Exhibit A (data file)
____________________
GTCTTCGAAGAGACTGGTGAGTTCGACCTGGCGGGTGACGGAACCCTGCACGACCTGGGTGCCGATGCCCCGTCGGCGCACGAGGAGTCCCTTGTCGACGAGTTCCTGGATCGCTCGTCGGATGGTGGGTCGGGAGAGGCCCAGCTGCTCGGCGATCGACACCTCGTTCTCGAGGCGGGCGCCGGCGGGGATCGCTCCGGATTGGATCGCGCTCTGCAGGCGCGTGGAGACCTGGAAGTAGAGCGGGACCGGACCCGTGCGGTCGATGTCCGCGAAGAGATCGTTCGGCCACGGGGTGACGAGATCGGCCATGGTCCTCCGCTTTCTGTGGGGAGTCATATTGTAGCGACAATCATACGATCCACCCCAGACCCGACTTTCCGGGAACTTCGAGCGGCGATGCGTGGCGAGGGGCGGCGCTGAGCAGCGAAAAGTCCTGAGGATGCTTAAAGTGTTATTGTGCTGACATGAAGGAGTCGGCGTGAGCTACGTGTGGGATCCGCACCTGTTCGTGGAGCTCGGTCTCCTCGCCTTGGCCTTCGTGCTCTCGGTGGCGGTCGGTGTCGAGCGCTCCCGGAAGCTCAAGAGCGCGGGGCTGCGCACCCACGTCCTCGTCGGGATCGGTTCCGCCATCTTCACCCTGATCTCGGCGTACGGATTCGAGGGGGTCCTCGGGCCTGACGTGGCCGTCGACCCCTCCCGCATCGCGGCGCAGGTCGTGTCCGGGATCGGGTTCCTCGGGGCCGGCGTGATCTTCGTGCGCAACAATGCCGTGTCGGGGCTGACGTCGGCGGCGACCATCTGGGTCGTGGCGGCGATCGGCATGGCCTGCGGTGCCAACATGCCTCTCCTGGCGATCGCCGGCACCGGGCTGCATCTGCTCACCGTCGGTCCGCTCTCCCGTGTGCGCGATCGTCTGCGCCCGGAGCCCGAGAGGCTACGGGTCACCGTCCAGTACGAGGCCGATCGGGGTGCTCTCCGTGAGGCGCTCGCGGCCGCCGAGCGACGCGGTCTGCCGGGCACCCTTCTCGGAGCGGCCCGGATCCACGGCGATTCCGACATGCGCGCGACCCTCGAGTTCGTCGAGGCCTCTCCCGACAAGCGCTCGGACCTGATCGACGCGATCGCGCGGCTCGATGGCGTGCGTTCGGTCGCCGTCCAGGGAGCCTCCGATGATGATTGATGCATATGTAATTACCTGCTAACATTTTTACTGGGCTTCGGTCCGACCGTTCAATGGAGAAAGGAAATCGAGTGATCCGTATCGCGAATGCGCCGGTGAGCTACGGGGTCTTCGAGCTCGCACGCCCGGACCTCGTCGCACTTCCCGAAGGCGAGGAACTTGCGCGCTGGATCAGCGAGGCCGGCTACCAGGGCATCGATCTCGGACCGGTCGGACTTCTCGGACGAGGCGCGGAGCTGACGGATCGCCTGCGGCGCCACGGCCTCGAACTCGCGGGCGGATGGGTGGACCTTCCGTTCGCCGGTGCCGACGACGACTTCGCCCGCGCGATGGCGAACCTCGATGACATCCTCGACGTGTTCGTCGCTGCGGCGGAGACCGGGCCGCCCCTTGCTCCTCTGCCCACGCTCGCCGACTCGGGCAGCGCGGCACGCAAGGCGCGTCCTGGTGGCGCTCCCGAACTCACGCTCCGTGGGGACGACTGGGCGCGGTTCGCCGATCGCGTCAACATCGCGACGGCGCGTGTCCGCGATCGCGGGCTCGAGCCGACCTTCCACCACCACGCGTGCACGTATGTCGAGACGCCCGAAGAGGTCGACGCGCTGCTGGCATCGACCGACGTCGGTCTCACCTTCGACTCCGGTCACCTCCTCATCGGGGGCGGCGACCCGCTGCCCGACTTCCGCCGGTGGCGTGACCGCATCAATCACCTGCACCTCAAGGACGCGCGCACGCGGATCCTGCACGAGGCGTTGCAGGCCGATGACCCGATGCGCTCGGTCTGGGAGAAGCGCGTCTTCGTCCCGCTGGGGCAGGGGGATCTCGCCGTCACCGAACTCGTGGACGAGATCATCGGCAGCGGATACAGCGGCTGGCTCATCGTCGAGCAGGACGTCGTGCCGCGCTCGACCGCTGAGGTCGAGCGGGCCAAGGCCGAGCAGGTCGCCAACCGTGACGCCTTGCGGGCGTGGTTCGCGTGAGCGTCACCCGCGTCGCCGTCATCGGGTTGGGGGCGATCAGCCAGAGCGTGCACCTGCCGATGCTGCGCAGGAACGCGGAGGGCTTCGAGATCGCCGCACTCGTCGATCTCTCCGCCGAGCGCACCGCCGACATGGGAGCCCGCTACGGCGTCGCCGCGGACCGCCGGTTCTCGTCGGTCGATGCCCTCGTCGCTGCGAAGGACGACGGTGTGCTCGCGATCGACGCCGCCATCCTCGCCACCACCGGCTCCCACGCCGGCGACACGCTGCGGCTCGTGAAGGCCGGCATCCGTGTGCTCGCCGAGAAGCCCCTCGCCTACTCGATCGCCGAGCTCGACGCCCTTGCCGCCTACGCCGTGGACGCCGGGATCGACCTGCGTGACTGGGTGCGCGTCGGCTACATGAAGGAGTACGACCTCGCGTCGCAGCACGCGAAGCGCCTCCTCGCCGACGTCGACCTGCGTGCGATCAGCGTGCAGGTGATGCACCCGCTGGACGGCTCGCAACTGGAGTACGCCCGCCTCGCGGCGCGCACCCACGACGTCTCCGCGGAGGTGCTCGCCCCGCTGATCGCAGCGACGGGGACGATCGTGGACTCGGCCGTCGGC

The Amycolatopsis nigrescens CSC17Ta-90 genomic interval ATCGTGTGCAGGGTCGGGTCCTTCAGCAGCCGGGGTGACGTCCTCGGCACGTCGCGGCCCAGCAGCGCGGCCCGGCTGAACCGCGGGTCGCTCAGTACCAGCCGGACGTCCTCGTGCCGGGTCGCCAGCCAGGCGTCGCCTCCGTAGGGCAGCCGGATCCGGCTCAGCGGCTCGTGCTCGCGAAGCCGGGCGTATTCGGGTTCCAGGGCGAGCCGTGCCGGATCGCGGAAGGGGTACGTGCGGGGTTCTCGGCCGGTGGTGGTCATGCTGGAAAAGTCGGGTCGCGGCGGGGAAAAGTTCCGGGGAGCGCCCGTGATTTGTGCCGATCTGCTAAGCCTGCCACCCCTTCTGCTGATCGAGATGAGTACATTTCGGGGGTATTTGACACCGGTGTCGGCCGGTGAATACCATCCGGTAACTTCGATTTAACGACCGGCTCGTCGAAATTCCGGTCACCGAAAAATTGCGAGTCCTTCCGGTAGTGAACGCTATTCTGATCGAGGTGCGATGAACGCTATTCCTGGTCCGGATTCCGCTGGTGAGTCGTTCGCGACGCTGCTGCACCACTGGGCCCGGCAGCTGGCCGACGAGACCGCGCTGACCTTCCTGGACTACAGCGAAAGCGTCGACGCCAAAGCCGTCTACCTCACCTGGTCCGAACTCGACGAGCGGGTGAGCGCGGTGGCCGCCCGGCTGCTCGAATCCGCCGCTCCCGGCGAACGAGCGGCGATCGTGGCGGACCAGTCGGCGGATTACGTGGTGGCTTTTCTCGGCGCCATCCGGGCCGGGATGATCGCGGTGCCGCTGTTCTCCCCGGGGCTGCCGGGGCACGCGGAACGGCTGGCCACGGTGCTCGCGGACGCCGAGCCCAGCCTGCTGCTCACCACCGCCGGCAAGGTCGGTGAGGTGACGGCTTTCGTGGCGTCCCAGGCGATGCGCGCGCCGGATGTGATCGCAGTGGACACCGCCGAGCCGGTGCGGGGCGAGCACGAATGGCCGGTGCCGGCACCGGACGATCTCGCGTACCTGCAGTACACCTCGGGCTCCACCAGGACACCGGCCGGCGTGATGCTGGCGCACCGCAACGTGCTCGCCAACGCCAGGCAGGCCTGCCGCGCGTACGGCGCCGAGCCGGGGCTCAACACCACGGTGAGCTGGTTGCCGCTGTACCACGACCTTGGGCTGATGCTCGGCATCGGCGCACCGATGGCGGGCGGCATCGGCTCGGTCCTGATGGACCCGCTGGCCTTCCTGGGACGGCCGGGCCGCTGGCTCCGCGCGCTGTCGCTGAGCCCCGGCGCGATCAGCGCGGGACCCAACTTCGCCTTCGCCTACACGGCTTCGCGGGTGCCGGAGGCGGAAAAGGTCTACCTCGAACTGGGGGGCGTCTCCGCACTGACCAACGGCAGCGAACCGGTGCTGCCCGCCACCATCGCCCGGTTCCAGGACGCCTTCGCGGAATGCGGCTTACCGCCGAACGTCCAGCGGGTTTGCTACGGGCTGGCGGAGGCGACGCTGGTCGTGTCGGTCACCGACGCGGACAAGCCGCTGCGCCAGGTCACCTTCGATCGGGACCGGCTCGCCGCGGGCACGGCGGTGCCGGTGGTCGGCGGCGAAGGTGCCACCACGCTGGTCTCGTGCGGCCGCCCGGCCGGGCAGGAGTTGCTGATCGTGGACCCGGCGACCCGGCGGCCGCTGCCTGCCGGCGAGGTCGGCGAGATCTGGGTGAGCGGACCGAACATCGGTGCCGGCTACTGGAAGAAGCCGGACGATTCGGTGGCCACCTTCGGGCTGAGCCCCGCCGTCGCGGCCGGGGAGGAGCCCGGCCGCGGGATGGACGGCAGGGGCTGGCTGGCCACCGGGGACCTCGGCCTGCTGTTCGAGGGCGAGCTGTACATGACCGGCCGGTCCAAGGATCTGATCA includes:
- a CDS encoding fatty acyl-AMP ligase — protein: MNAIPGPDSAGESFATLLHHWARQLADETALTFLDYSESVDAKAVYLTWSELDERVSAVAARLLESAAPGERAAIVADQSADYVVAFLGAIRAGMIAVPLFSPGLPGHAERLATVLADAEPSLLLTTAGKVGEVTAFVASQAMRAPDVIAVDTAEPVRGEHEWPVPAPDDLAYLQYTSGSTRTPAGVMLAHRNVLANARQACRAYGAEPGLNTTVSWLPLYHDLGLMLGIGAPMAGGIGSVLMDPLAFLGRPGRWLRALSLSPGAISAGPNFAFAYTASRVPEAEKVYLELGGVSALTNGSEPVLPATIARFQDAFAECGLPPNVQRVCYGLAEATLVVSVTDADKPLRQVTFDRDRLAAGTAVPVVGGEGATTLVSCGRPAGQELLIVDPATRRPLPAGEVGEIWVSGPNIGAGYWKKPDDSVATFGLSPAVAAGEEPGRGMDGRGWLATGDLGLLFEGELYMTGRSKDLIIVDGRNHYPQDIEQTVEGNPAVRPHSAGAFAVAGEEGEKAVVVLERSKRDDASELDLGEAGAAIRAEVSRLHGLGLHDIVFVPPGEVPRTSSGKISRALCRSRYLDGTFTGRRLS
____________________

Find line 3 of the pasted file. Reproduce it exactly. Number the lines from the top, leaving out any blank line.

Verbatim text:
- a CDS encoding fatty acyl-AMP ligase — protein: MNAIPGPDSAGESFATLLHHWARQLADETALTFLDYSESVDAKAVYLTWSELDERVSAVAARLLESAAPGERAAIVADQSADYVVAFLGAIRAGMIAVPLFSPGLPGHAERLATVLADAEPSLLLTTAGKVGEVTAFVASQAMRAPDVIAVDTAEPVRGEHEWPVPAPDDLAYLQYTSGSTRTPAGVMLAHRNVLANARQACRAYGAEPGLNTTVSWLPLYHDLGLMLGIGAPMAGGIGSVLMDPLAFLGRPGRWLRALSLSPGAISAGPNFAFAYTASRVPEAEKVYLELGGVSALTNGSEPVLPATIARFQDAFAECGLPPNVQRVCYGLAEATLVVSVTDADKPLRQVTFDRDRLAAGTAVPVVGGEGATTLVSCGRPAGQELLIVDPATRRPLPAGEVGEIWVSGPNIGAGYWKKPDDSVATFGLSPAVAAGEEPGRGMDGRGWLATGDLGLLFEGELYMTGRSKDLIIVDGRNHYPQDIEQTVEGNPAVRPHSAGAFAVAGEEGEKAVVVLERSKRDDASELDLGEAGAAIRAEVSRLHGLGLHDIVFVPPGEVPRTSSGKISRALCRSRYLDGTFTGRRLS